To support these use cases, InfluxDB OSS (open source software) is a good option, since it provides a complete time series data platform (storage, analysis, tasks, dashboards, and alerting) in a single lightweight binary. This full range of functionality makes InfluxDB OSS a good choice for intelligent edge use cases.
Since there are a broad range of IoT devices that run on ARM processors, we’ve recently ported InfluxDB to ARM 64 to provide you with more deployment flexibility. Now you can go to our download page to get InfluxDB binaries for Ubuntu, Debian, RHEL, and Centos running on ARM 64-bit systems such as a Raspberry Pi 4 series, and there are ARM 64 Docker images for InfluxDB as well.
And if you’re running Windows 10, InfluxDB OSS will soon run on that as well — so stay tuned!
Here’s what we’ve covered so far:
Analyze IoT telemetry data
Once your data is ingested and enriched, it’s time to analyze it to drive decisions, such as those listed above. And for that, we’ve recently made some significant strides; here are two.
Geotemporal data. InfluxDB now lets you run geotemporal queries, both for fixed and mobile assets. For instance, you might want to understand which vehicles’ engines are performing properly? What’s been the output of all our factories, solar farms, or wind turbines? And so on.
In these cases, you can query InfluxDB by geographic location using the Flux Geo package. And soon, you’ll be able to visualize those results on a map in your InfluxDB Cloud Data Explorer and Dashboards. Below is an example.
The Flux Geo package is very flexible: you can find all points within a radius of a particular point, a rectangle, a single point, or a polygon of an arbitrary shape (such as the boundary of a city, state, or country). And you can combine geotemporal filtering with many other types of Flux functions.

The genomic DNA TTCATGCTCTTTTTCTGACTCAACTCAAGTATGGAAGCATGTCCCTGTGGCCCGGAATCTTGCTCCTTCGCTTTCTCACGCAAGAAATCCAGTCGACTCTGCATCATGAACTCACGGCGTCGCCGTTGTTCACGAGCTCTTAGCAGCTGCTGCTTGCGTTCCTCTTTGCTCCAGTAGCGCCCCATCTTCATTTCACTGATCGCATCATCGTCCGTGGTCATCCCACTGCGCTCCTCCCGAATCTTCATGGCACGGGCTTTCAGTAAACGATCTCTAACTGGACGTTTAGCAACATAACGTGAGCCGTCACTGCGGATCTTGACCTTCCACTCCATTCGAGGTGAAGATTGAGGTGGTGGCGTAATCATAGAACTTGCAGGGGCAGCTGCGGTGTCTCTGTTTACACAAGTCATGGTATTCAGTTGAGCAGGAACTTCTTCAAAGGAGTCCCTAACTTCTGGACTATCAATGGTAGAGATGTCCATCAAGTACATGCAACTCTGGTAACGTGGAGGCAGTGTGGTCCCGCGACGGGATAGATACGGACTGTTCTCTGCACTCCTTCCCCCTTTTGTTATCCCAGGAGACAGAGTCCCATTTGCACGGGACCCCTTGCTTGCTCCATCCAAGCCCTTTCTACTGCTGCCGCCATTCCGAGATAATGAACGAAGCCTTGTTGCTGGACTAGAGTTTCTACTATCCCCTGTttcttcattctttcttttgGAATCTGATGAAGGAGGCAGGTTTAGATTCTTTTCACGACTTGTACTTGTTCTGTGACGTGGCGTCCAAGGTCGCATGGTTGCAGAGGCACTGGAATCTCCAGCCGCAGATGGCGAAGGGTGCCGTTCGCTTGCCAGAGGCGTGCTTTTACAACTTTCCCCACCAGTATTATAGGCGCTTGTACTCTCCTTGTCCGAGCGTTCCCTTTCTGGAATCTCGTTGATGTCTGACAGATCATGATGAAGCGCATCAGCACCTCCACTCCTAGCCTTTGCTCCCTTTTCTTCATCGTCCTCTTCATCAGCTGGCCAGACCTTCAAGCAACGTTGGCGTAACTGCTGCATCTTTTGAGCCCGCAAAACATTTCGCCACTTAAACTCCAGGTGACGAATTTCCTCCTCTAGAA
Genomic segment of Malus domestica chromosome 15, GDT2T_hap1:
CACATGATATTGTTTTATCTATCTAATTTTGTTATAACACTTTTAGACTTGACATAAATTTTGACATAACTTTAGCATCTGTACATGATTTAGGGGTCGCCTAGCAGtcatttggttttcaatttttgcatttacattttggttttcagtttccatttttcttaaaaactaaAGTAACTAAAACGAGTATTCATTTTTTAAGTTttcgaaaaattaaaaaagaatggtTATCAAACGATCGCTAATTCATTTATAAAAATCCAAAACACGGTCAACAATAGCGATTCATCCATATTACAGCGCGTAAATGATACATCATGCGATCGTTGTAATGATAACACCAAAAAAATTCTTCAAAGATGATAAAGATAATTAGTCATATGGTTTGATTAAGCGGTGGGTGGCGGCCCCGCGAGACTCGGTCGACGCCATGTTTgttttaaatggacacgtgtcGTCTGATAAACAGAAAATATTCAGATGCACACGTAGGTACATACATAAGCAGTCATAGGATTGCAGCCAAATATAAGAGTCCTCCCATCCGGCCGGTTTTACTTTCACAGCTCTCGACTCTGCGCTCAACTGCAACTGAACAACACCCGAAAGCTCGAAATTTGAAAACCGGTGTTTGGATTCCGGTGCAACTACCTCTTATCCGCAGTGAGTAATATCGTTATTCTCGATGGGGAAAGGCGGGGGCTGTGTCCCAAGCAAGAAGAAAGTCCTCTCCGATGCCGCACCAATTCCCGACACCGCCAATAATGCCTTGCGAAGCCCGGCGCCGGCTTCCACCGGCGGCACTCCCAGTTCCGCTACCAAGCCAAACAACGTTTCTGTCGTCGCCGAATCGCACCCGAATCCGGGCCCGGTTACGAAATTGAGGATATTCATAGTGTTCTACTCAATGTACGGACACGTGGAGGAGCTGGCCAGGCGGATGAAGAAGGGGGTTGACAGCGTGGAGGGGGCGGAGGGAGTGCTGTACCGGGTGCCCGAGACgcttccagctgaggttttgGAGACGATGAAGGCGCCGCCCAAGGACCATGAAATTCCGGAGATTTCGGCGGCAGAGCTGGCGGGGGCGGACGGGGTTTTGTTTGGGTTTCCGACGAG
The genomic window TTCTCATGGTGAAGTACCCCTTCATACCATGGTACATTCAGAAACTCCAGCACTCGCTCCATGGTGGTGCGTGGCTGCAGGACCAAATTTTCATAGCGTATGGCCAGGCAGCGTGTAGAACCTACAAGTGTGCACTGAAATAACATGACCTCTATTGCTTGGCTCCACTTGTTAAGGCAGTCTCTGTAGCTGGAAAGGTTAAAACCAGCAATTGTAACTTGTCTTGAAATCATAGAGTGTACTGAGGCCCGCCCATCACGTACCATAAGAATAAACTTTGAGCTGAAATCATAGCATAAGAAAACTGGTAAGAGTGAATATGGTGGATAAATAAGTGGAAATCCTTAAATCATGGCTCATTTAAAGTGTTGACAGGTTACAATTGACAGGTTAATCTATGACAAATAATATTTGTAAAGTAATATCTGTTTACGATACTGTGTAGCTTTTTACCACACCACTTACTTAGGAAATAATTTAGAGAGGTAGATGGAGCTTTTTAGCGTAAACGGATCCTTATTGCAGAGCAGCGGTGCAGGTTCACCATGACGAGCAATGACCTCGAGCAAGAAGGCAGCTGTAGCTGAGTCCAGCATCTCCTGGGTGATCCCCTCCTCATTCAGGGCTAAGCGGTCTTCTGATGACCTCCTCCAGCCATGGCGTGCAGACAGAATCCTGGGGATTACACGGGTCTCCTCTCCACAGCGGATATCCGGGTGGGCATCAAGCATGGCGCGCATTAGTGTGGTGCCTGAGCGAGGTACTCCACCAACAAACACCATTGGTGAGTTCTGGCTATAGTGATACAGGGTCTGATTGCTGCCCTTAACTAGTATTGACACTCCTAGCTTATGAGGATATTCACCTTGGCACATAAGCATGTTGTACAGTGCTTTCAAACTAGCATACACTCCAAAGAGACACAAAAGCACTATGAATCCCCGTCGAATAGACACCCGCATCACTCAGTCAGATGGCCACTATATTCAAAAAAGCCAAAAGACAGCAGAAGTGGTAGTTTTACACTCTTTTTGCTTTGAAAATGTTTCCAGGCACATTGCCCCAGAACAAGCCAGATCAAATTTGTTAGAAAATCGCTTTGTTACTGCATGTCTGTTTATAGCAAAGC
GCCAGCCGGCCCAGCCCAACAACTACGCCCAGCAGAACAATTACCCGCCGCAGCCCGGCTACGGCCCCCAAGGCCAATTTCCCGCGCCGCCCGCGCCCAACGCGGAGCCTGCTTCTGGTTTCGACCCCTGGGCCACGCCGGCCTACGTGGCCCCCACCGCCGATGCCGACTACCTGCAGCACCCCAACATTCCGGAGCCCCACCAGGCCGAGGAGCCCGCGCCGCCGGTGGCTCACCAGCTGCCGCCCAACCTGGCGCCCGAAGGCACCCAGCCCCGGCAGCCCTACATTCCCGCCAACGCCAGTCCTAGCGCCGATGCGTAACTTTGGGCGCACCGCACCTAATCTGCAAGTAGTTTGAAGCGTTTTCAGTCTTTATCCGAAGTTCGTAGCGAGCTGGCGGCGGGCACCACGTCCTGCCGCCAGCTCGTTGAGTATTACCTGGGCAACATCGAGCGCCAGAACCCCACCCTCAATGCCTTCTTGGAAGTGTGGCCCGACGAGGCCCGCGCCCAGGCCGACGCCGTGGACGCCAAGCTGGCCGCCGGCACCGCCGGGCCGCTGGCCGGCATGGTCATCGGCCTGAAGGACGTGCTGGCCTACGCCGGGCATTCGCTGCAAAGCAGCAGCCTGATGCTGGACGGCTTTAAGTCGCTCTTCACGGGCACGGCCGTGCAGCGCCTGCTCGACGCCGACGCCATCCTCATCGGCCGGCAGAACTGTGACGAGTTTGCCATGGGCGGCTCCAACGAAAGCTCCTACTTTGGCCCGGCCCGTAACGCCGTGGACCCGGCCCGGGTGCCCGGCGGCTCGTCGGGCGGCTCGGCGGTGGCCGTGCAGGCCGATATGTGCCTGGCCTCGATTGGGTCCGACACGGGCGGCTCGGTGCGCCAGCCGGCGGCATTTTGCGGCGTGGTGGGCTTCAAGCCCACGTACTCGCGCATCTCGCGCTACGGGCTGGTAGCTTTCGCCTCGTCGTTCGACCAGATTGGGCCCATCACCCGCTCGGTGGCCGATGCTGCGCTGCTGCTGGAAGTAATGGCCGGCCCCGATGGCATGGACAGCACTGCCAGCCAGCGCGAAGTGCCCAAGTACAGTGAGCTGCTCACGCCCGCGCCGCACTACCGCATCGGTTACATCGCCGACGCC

Extensible analytics. One of the reasons we created Flux was that we wanted a language that was easy to extend. Across the range of IoT domains above, there is a correspondingly broad range of analytic functions we can add to Flux. One of these is a Flux function to calculate OEE (overall equipment effectiveness), a standard for measuring manufacturing productivity. For instance, an OEE score of 100% means you are manufacturing only good parts, as fast as possible, with no stop time.
OEE is but one example of Flux’s extensibility. If there are other analytical functions you’d like us to add to Flux, submit an issue in the Flux repository.
To sum up, here’s a diagram of all four categories of IoT-related investments in our product line:
Our IoT product philosophy
What you’ve seen above are the first steps in a longer journey of IoT capabilities, so I’d like to share the thinking behind what we’re building so that InfluxDB works as a foundational element of your IoT data architecture:
Time to awesome for IoT: Since our founding, InfluxData has been focused on making it easy to work with time series data. We’ve continued to follow this principle as we’ve expanded deeper into meeting the needs of our IoT and IIoT customers, by striving to provide the right mix of ease-of-use, power, and extensibility to our time series platform.
Self-managed and as-a-Service: We realize that there’ll be a range of requirements and use cases across our customer base. Some of you will want the flexibility to assemble your own IoT telemetry platform using the components above. Or you might want a pre-assembled IoT platform; if so, check out PTC ThingWorx, which uses InfluxDB as its time series database.
Greenfield and brownfield: Some of our customers have the luxury of starting with a blank page when it comes to formulating their IoT data architecture; we call them the greenfield customers. But many others, the brownfield, have decades-old legacy IIoT historians that can’t handle the exponential growth of IoT telemetry data, and the appetite across the organization to consume it. We have to meet the needs of both our green- and brownfield customers, by supporting both older and newer technologies. And this includes coexisting with legacy historians when necessary.
Incremental modernization: In live industrial settings, no one ever changes everything all at once. It’s too disruptive to operations. Instead, we see incremental modernization, for instance, when new PLCs (programmable logic controllers) that arrive as old equipment is replaced. We need to provide an IoT telemetry platform that grows with our customers.
Partnering with domain experts: We understand that IoT is a broad range of domains, and so we partner with a range of IoT experts to deliver IoT solutions to our joint customers. In addition to PTC, these include Nortal, Factry RTI, Particle, Seeq, and Rockwell. Do reach out to them as needed!
To sum up, we see InfluxDB as a core piece of a modern IoT stack that meets the above requirements.
Now that you’ve seen common IoT deployment patterns, architectures, use cases, and how InfluxDB addresses them, here’s what to do next:
- Sign up for a free InfluxDB Cloud account and follow our getting started guide, which provides a tutorial.
- Review our whitepapers on IoT and IIoT.
- Learn from other IoT and IIoT customers.